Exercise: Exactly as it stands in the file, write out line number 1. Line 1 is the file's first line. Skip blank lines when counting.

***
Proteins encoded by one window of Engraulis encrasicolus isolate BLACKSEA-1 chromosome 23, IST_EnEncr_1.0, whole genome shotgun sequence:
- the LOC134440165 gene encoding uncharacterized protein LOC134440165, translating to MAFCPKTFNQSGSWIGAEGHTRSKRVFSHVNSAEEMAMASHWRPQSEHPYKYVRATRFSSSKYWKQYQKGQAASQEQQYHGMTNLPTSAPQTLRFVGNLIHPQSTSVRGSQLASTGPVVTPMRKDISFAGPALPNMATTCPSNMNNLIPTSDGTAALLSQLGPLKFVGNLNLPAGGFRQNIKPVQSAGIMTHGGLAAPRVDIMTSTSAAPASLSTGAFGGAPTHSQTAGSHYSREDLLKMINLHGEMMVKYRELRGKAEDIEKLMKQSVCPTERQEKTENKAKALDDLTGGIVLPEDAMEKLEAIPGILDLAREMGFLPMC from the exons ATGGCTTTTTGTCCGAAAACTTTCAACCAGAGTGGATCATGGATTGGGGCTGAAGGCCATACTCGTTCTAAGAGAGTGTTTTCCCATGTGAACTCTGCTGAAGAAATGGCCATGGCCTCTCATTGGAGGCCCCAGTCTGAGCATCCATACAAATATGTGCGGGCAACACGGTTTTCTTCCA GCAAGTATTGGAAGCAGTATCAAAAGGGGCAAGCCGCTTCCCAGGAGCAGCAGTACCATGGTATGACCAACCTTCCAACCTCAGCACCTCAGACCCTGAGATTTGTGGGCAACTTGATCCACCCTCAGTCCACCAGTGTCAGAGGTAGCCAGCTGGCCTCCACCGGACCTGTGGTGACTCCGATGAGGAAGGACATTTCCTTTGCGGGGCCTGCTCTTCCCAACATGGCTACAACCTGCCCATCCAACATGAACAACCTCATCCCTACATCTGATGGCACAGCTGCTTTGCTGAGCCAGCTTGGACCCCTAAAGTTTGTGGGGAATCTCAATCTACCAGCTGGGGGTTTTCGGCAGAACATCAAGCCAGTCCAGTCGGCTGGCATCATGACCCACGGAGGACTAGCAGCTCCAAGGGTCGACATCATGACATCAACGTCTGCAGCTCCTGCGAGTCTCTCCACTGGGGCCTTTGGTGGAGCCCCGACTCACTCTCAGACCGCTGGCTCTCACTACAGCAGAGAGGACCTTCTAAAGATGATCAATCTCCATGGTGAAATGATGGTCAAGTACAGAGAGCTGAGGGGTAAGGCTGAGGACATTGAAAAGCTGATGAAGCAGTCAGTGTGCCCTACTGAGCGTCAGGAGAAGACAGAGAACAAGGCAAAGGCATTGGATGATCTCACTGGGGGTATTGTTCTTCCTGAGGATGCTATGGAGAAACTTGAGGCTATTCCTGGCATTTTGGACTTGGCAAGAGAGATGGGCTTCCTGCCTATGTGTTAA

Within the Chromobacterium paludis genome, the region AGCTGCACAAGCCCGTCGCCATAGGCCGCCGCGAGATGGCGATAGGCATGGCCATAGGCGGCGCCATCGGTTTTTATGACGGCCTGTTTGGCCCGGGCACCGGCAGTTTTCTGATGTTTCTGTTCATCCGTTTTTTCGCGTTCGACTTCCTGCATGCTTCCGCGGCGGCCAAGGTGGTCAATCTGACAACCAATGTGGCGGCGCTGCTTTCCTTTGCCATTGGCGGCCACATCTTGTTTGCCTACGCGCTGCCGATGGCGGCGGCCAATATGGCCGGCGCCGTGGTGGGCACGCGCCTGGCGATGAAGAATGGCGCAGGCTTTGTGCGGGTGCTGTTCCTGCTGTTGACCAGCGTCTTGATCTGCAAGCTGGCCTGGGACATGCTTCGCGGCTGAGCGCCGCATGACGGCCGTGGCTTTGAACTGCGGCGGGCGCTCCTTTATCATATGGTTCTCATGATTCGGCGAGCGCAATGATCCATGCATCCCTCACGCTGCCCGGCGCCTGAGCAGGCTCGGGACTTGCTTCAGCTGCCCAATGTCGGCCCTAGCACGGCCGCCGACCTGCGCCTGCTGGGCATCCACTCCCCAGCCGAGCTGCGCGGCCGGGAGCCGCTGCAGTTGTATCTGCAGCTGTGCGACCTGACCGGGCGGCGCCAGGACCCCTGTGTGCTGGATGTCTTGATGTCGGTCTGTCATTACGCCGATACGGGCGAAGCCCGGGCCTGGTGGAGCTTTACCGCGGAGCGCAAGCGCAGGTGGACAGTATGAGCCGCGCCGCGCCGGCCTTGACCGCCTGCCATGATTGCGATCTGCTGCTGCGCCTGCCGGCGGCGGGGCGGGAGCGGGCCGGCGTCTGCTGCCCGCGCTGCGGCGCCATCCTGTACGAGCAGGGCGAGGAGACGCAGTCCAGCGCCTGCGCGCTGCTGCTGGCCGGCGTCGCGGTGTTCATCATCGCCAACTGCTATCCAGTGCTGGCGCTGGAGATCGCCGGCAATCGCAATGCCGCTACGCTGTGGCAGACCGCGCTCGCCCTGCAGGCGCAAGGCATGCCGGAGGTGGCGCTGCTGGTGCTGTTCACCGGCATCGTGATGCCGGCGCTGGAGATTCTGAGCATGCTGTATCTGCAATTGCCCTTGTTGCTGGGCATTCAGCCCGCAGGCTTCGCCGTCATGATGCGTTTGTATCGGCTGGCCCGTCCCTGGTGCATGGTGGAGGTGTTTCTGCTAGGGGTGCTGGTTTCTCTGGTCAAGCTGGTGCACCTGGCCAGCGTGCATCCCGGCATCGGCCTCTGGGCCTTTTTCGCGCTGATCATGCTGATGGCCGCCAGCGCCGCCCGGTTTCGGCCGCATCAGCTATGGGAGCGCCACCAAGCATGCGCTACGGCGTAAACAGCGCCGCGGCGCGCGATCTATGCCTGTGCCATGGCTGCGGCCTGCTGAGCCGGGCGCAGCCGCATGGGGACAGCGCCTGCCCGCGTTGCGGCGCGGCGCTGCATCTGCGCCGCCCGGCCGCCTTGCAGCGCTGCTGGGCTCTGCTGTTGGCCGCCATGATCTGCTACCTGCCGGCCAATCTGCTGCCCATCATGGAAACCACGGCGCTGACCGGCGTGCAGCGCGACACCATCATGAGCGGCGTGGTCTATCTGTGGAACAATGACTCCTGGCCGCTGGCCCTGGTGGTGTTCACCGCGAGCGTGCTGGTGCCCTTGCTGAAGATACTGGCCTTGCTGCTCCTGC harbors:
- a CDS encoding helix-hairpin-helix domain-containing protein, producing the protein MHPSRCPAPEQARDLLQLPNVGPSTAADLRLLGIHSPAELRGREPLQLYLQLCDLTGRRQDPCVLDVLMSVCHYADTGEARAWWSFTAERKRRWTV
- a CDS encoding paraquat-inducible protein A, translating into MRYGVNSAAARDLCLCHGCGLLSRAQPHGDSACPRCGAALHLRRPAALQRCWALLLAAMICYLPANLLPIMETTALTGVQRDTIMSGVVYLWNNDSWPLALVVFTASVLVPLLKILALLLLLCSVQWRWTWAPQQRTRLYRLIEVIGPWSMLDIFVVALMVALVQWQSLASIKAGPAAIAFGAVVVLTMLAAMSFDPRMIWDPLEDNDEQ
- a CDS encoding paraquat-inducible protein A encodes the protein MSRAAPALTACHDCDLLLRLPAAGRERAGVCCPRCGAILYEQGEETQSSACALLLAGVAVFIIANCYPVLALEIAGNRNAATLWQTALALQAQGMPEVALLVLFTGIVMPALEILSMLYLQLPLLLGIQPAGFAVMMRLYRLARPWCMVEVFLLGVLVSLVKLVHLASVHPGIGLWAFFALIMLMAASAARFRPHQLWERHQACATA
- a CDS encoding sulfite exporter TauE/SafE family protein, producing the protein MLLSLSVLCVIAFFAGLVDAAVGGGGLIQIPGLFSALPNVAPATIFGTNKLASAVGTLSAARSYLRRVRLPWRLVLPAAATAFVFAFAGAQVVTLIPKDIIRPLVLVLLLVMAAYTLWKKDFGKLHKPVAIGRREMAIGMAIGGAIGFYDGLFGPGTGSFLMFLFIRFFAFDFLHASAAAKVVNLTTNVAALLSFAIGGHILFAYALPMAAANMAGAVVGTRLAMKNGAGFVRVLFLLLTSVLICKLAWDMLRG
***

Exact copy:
Proteins encoded by one window of Engraulis encrasicolus isolate BLACKSEA-1 chromosome 23, IST_EnEncr_1.0, whole genome shotgun sequence: